Shell’s response. What happened next exemplifies game-changing leadership.Despite being dealt a massive blow that may well result in material impacts to their operations and investments, Shell effectively took stock of their position, listened to the signals being delivered, and voiced a response that is engaged and appropriately bold. Shell does intend to appeal the decision, yet the details of the judgement were not central to their response. Instead, Shell embraced the opportunity to share the aspirations of the public (Gamechanger 2), focusing on the actionable steps being taken to accelerate the pace of their net-zero trajectory, stating that “urgent action is needed on climate change.”

Then, in a thoughtfully penned letter to the public, Shell’s CEO Ben van Beurden demonstrated civic leadership (Gamechanger 3), outlining how he believes the company should rise to the challenge presented to them: “If we look beyond this court case, it’s clear we all have the same goal. … We all know we must urgently tackle climate change and achieve the goal of the Paris Agreement. … The court ruling has not changed the fact that Shell is more determined than ever to play its part and lead in this global challenge.”

Disruptor 2 in all its glory. 2021 has clearly ushered in the acceleration of Disruptor 2 — activism affecting mainstream business risk. The Shell case clearly illustrates that (1) the realities of global energy demand and (2) the negative effects overzealous climate action has on transferring petroleum production onto less environmentally prone actors do not and will not mitigate the social risks companies now face.  As this landmark ruling reverberates across the globe, we can expect similar legal efforts.

Seize the day

Most North American oil and gas companies will not be targeted with such a lawsuit. Nevertheless, game-changing leaders are taking note of the coalescing regulatory, investor, public, and now legal pressures for robust, target-driven climate action. Stakeholders (including investors) will roll this legal decision up into their basket of climate expectations and conclude that even if you’re doing a lot, it probably isn’t enough. Game-changing leaders are bringing these considerations to their executive teams and boards:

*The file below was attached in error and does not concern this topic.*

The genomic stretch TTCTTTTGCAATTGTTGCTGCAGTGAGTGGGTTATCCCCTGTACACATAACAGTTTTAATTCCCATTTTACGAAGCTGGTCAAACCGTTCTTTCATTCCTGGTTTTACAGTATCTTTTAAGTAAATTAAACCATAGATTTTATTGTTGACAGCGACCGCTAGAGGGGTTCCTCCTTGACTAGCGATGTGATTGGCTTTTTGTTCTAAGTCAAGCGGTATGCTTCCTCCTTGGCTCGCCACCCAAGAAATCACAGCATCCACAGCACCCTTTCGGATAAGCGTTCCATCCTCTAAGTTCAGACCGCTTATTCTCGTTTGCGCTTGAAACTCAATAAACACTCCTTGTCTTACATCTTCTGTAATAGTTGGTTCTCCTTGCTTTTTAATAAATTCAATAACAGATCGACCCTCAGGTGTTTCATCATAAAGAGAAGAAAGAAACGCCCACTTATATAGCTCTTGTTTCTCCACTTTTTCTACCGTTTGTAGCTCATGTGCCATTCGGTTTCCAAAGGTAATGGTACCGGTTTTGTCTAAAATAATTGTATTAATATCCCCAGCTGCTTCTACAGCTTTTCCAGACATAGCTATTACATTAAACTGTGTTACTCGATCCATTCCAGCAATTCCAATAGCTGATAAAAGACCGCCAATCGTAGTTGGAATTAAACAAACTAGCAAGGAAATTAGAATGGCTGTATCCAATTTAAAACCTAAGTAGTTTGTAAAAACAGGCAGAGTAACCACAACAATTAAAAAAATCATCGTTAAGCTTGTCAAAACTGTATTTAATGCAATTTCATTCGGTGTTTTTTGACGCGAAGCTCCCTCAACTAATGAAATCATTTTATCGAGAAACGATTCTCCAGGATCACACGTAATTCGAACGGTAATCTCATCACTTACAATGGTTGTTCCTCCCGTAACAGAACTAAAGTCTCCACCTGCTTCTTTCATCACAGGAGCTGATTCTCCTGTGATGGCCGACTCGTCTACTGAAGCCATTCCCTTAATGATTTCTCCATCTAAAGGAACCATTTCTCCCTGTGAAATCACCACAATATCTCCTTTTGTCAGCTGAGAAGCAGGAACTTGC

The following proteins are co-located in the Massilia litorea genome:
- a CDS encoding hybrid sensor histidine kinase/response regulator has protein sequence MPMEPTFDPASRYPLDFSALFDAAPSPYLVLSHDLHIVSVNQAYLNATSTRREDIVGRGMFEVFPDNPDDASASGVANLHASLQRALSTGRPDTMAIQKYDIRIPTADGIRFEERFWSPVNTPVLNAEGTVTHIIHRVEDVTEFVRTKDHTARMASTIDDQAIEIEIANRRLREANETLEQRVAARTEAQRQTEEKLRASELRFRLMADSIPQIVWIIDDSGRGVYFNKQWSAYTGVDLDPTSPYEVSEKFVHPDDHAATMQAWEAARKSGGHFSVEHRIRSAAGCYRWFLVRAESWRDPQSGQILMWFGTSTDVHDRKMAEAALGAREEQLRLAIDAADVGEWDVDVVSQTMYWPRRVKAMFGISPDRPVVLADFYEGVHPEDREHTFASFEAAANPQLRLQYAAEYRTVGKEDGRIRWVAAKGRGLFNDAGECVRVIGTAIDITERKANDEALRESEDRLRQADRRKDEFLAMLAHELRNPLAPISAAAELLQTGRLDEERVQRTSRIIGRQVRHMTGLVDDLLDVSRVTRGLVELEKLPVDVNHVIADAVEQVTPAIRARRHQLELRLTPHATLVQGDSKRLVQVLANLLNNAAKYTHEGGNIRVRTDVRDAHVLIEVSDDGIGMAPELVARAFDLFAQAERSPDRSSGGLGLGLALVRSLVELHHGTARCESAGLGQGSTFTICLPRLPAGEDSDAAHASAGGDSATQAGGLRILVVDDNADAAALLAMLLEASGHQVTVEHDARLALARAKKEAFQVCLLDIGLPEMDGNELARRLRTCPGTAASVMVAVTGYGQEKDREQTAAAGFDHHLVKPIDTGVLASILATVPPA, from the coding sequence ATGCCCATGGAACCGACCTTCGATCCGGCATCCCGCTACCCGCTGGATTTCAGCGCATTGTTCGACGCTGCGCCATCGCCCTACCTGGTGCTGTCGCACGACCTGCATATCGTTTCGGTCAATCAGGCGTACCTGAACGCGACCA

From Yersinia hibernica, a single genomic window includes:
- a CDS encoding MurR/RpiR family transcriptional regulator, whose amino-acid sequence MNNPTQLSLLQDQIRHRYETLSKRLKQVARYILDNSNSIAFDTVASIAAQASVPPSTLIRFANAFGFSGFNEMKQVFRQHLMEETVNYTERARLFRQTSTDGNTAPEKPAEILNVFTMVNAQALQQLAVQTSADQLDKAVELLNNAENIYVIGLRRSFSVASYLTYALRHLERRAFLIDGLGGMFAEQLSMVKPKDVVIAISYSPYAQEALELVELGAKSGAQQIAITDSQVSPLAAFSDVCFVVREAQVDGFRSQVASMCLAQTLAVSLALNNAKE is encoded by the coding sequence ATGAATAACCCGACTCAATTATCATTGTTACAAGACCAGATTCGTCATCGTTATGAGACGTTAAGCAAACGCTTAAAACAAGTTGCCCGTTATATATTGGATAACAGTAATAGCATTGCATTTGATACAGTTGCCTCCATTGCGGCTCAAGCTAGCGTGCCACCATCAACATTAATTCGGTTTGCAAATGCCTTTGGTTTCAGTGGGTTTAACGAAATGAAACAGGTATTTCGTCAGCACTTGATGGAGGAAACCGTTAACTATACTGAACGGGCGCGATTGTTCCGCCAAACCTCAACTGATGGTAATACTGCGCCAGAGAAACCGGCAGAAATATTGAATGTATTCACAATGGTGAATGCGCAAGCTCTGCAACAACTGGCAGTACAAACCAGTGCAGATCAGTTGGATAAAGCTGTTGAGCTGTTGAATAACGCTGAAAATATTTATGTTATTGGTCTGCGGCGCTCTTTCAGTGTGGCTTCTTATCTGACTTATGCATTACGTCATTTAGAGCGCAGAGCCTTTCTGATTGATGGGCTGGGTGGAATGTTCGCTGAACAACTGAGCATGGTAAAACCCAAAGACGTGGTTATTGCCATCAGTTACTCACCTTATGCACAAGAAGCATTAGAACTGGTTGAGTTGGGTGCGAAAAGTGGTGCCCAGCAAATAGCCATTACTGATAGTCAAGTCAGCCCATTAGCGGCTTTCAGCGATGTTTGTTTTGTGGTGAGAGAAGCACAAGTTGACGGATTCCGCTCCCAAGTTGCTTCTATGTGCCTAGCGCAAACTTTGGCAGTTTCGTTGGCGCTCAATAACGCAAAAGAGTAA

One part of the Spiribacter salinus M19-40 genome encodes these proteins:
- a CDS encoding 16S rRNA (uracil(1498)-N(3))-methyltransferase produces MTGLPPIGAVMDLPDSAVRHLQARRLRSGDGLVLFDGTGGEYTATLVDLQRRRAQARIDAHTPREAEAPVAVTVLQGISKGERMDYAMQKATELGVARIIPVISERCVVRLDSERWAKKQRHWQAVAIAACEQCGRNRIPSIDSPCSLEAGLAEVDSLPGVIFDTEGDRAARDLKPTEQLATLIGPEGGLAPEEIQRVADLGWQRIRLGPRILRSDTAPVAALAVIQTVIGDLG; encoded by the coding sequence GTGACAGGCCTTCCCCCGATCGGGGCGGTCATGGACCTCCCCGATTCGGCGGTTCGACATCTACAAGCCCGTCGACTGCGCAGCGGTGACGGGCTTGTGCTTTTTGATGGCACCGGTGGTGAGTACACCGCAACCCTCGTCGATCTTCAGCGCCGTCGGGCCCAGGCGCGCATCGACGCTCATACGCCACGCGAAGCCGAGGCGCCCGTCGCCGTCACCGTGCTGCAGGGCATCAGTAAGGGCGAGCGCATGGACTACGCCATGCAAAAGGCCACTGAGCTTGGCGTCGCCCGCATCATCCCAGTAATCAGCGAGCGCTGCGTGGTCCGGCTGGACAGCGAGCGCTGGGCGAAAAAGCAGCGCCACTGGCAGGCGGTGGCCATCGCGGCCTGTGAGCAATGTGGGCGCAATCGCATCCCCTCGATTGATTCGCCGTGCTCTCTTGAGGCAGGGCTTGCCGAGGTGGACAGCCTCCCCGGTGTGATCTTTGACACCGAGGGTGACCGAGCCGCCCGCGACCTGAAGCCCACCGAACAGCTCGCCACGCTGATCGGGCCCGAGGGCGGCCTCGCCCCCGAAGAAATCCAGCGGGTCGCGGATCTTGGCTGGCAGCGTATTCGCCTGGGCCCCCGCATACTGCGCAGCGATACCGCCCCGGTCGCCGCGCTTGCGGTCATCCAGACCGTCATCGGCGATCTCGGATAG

• Category 5 business risk. I have often recommended viewing social risks as a “hurricane off the coast” and the Dutch legal decision is no exception.This risk framework is familiar and calms our instinctive drive for partisan positioning. The Dutch case creates an indirect business risk because, like large divest-from-fossil-fuel decisions, it normalizes the growing expectations that oil and gas companies lead in addressing climate, in a really big way. The storm is coming for you — so like it or not, you’re leading the response. Game-changing company leaders will build decarbonization leadership into their enterprise risk management.
  • The storm tracker. The Shell case has garnered an incredible amount of public attention. Activists had a red-letter day and the red flag for oil and gas leaders is clear: These developments cannot be avoided simply because they (1) seem so extreme and, (2) evolve untethered to true climate action. Analyze these developments with your management team to ask how they may influence your key stakeholders such as regulators, investors, communities, and employees.
  • The need to accelerate ESG and decarbonization action. Distilled down, all signs point to increasing board, investor, and regulatory scrutiny over companies’ commitments and approaches to combating climate change. There is no time like now to deepen the details within your ESG and decarbonization strategies, putting pen to paper on how you will lead into the energy future.

We help our clients proactively chart and assess their unique drivers, risks, and opportunities as the conversation around climate and energy intensifies. This approach allows oil and gas companies to prioritize the right actions at the right pace, while future-proofing their businesses against rising social risk. Reach out to schedule to plan your road mapping exercise today.

More Articles

Both True — Why Shared Aspirations Are Mission Critical to O&G’s Future

I repeatedly find myself in conversations where I start somewhere “in the middle” on what oil and gas companies need to do to thrive in a time of continuous disruption: engage millennials, share aspirations, take the leadership mantle. And company leaders want to do with me what they are doing with the skeptical public: explain the need for energy and why the world needs them.

Both True — What to Watch: Feds in Climate Finance Action

Over the last 18 months, Both True readers have been watching BlackRock closely, following the world’s largest asset manager pivot to prioritizing climate action for its portfolio companies. But BlackRock isn’t the only firm generating investor momentum around climate action.